For instance, for years Facebook has encouraged nonprofits, community-based organizations, student clubs, other groups, and really anyone to host content on facebook.com.  If an organization creates a Facebook page for itself, the managers can update the page as though it were a profile.

Most page managers expect that people who “like” that page get to see the updates… which was true until January of this year. At that time Facebook modified its algorithm so that text updates from organizations were not widely shared. This is interesting for our purposes because Facebook clearly states that it wants page operators to run Facebook ad campaigns, and not to count on getting traffic from “organic” status updates, as it will no longer distribute as many of them.

This change likely has a very differential effect on, say, Nike‘s Facebook page, a small local business‘s Facebook page, Greenpeace International‘s Facebook page, and a small local church congregation‘s Facebook page. If you start a Facebook page for a school club, you might be surprised that you are spending your labor writing status updates that are never shown to anyone. Maybe you should buy an ad. Here’s an analytic for a page I manage:

this week page likes facebook

 

The impact isn’t just about size — at some level businesses might expect to have to insert themselves into conversations via persuasive advertising that they pay for, but it is not as clear that people expect Facebook to work this way for their local church or other domains of their lives. It’s as if on Facebook, people were using the yellow pages but they thought they were using the white pages.  And also there are no white pages.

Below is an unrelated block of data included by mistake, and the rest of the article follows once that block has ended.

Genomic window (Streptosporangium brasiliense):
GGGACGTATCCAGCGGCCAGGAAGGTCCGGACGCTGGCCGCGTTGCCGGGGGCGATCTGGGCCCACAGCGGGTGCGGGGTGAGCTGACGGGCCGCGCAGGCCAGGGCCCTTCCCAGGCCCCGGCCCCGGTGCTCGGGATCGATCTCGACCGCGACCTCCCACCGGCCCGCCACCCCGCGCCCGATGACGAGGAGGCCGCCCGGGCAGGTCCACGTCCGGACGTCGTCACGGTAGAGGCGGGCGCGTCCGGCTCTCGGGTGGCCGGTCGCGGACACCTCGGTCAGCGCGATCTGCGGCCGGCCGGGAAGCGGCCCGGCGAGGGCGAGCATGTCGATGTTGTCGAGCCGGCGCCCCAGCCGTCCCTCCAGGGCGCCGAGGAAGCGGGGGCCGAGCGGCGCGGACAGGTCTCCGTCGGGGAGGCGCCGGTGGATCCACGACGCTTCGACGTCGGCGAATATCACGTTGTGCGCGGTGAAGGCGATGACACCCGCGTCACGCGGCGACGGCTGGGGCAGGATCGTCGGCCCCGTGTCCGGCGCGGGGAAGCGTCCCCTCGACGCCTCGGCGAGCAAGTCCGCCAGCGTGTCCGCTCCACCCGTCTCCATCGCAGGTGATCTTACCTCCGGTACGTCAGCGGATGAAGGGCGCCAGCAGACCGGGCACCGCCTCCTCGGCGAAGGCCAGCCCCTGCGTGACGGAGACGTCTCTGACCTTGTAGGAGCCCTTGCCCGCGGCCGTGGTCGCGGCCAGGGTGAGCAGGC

(Oh, wait. No one knows what yellow pages and white pages are anymore. Scratch that reference, then.)

No need to stop here, in the future perhaps Facebook can monetize my family relationships. It could suggest that if I really want anyone to know about the birth of my child, or I really want my “insightful” status updates to reach anyone, I should turn to Facebook advertising.

Let me also emphasize that this mixing problem extends to the content of our personal social media conversations as well. A few months back, I posted a Facebook status update that I thought was humorous. I shared a link highlighting the hilarious product reviews for the Bic “Cristal For Her” ballpoint pen on Amazon. It’s a pen designed just for women.

bic crystal for her

The funny thing is that I happened to look at a friend of mine’s Facebook feed over their shoulder, and my status update didn’t go away. It remained, pegged at the top of my friend’s news feed, for as long as 14 days in one instance. What great exposure for my humor, right? But it did seem a little odd… I queried my other friends on Facebook and some confirmed that the post was also pegged at the top of their news feed.